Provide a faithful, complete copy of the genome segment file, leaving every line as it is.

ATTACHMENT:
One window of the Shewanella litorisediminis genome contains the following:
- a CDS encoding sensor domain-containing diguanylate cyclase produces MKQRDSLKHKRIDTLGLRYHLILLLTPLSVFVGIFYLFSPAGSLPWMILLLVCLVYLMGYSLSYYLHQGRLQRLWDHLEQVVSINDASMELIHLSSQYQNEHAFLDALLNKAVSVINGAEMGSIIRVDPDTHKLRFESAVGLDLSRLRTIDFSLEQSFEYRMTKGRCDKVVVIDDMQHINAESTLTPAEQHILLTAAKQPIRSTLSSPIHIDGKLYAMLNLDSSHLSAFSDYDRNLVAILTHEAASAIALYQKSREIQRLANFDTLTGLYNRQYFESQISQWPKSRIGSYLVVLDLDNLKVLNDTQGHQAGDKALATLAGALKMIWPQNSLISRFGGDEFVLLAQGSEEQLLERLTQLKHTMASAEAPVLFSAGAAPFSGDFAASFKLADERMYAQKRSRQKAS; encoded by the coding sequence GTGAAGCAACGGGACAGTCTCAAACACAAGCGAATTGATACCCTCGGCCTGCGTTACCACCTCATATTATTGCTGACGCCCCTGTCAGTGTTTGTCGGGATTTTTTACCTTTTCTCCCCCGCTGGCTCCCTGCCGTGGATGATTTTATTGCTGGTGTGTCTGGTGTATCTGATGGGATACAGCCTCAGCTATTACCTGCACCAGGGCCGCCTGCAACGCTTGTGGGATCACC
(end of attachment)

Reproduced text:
One window of the Shewanella litorisediminis genome contains the following:
- a CDS encoding sensor domain-containing diguanylate cyclase produces MKQRDSLKHKRIDTLGLRYHLILLLTPLSVFVGIFYLFSPAGSLPWMILLLVCLVYLMGYSLSYYLHQGRLQRLWDHLEQVVSINDASMELIHLSSQYQNEHAFLDALLNKAVSVINGAEMGSIIRVDPDTHKLRFESAVGLDLSRLRTIDFSLEQSFEYRMTKGRCDKVVVIDDMQHINAESTLTPAEQHILLTAAKQPIRSTLSSPIHIDGKLYAMLNLDSSHLSAFSDYDRNLVAILTHEAASAIALYQKSREIQRLANFDTLTGLYNRQYFESQISQWPKSRIGSYLVVLDLDNLKVLNDTQGHQAGDKALATLAGALKMIWPQNSLISRFGGDEFVLLAQGSEEQLLERLTQLKHTMASAEAPVLFSAGAAPFSGDFAASFKLADERMYAQKRSRQKAS; encoded by the coding sequence GTGAAGCAACGGGACAGTCTCAAACACAAGCGAATTGATACCCTCGGCCTGCGTTACCACCTCATATTATTGCTGACGCCCCTGTCAGTGTTTGTCGGGATTTTTTACCTTTTCTCCCCCGCTGGCTCCCTGCCGTGGATGATTTTATTGCTGGTGTGTCTGGTGTATCTGATGGGATACAGCCTCAGCTATTACCTGCACCAGGGCCGCCTGCAACGCTTGTGGGATCACC